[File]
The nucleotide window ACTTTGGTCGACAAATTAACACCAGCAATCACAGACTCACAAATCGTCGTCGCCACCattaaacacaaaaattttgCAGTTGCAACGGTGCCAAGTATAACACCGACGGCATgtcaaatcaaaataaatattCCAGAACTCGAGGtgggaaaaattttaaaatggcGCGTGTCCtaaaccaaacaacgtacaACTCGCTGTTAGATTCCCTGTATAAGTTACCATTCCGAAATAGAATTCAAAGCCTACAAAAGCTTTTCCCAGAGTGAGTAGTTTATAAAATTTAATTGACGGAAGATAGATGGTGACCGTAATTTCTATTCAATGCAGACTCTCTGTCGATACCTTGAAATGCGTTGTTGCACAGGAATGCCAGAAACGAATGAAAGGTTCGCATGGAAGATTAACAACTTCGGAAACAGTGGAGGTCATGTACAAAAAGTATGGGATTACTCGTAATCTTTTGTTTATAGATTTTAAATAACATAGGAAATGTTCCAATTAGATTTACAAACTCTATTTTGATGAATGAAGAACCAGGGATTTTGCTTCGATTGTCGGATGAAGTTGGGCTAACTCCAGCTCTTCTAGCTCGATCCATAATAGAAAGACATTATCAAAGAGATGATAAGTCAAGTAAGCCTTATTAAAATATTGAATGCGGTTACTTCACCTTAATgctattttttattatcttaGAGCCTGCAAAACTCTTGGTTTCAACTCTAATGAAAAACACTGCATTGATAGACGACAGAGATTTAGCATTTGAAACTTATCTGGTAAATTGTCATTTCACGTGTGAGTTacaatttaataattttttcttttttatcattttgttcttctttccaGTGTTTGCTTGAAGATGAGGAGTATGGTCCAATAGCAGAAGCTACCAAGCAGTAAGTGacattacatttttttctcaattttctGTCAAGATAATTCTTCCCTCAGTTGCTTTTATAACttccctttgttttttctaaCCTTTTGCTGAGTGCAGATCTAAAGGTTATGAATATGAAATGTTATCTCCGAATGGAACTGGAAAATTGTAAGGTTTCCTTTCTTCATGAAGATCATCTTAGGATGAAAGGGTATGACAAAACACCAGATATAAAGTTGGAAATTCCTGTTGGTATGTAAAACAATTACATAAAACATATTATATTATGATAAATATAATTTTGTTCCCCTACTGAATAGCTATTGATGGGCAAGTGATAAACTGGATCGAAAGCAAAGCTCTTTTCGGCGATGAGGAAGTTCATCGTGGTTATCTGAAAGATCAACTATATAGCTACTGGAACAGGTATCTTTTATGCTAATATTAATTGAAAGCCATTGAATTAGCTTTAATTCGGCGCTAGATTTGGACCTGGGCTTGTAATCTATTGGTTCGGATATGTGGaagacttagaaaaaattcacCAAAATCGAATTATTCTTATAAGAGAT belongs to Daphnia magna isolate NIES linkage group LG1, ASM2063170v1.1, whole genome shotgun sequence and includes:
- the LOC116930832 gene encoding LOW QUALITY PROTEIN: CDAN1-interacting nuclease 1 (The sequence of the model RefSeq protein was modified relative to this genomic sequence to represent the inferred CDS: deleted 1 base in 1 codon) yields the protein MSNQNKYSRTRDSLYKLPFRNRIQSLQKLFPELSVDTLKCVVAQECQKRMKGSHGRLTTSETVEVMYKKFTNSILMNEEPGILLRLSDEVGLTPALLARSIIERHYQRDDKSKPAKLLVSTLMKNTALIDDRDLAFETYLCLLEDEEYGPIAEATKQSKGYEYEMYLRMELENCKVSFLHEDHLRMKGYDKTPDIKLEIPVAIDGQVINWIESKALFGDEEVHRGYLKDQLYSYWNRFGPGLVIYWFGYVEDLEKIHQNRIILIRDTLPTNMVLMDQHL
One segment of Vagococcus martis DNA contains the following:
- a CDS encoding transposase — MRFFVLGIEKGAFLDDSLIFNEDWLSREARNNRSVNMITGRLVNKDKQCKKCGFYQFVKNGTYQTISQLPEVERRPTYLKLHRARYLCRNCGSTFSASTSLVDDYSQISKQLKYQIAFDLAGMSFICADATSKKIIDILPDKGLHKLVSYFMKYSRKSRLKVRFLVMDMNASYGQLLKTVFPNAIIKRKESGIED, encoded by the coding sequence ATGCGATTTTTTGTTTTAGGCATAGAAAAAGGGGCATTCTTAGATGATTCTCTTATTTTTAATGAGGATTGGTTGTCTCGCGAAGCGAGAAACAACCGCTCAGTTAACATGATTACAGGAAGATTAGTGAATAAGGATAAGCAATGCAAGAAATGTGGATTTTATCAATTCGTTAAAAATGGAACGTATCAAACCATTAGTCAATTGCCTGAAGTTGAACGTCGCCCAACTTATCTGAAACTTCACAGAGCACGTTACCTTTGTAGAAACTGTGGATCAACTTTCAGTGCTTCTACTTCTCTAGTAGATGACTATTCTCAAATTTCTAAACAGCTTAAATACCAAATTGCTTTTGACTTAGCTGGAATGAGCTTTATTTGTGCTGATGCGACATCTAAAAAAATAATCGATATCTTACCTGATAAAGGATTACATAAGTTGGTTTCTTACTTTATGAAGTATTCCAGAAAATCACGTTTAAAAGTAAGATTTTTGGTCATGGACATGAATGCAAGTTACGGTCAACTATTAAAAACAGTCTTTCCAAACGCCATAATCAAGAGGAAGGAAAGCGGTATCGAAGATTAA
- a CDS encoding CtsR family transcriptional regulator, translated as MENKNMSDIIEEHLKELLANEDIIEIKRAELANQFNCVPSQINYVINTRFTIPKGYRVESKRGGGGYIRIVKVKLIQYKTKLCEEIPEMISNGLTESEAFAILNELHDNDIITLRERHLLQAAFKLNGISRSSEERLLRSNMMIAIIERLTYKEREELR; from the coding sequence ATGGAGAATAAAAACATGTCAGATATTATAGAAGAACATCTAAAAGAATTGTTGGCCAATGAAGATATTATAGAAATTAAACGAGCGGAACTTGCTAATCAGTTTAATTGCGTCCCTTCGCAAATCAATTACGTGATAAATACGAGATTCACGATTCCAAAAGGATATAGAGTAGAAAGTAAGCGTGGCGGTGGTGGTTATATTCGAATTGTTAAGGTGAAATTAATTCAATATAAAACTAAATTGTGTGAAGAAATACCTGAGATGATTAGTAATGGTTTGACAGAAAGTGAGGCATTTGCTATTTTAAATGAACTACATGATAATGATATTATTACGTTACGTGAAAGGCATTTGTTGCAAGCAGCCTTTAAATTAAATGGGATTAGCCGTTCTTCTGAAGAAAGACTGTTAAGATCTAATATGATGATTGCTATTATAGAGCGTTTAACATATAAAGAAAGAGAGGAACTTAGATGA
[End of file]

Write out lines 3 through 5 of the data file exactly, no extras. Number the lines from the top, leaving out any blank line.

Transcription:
One segment of Vagococcus martis DNA contains the following:
- a CDS encoding transposase — MRFFVLGIEKGAFLDDSLIFNEDWLSREARNNRSVNMITGRLVNKDKQCKKCGFYQFVKNGTYQTISQLPEVERRPTYLKLHRARYLCRNCGSTFSASTSLVDDYSQISKQLKYQIAFDLAGMSFICADATSKKIIDILPDKGLHKLVSYFMKYSRKSRLKVRFLVMDMNASYGQLLKTVFPNAIIKRKESGIED, encoded by the coding sequence ATGCGATTTTTTGTTTTAGGCATAGAAAAAGGGGCATTCTTAGATGATTCTCTTATTTTTAATGAGGATTGGTTGTCTCGCGAAGCGAGAAACAACCGCTCAGTTAACATGATTACAGGAAGATTAGTGAATAAGGATAAGCAATGCAAGAAATGTGGATTTTATCAATTCGTTAAAAATGGAACGTATCAAACCATTAGTCAATTGCCTGAAGTTGAACGTCGCCCAACTTATCTGAAACTTCACAGAGCACGTTACCTTTGTAGAAACTGTGGATCAACTTTCAGTGCTTCTACTTCTCTAGTAGATGACTATTCTCAAATTTCTAAACAGCTTAAATACCAAATTGCTTTTGACTTAGCTGGAATGAGCTTTATTTGTGCTGATGCGACATCTAAAAAAATAATCGATATCTTACCTGATAAAGGATTACATAAGTTGGTTTCTTACTTTATGAAGTATTCCAGAAAATCACGTTTAAAAGTAAGATTTTTGGTCATGGACATGAATGCAAGTTACGGTCAACTATTAAAAACAGTCTTTCCAAACGCCATAATCAAGAGGAAGGAAAGCGGTATCGAAGATTAA
- a CDS encoding CtsR family transcriptional regulator, translated as MENKNMSDIIEEHLKELLANEDIIEIKRAELANQFNCVPSQINYVINTRFTIPKGYRVESKRGGGGYIRIVKVKLIQYKTKLCEEIPEMISNGLTESEAFAILNELHDNDIITLRERHLLQAAFKLNGISRSSEERLLRSNMMIAIIERLTYKEREELR; from the coding sequence ATGGAGAATAAAAACATGTCAGATATTATAGAAGAACATCTAAAAGAATTGTTGGCCAATGAAGATATTATAGAAATTAAACGAGCGGAACTTGCTAATCAGTTTAATTGCGTCCCTTCGCAAATCAATTACGTGATAAATACGAGATTCACGATTCCAAAAGGATATAGAGTAGAAAGTAAGCGTGGCGGTGGTGGTTATATTCGAATTGTTAAGGTGAAATTAATTCAATATAAAACTAAATTGTGTGAAGAAATACCTGAGATGATTAGTAATGGTTTGACAGAAAGTGAGGCATTTGCTATTTTAAATGAACTACATGATAATGATATTATTACGTTACGTGAAAGGCATTTGTTGCAAGCAGCCTTTAAATTAAATGGGATTAGCCGTTCTTCTGAAGAAAGACTGTTAAGATCTAATATGATGATTGCTATTATAGAGCGTTTAACATATAAAGAAAGAGAGGAACTTAGATGA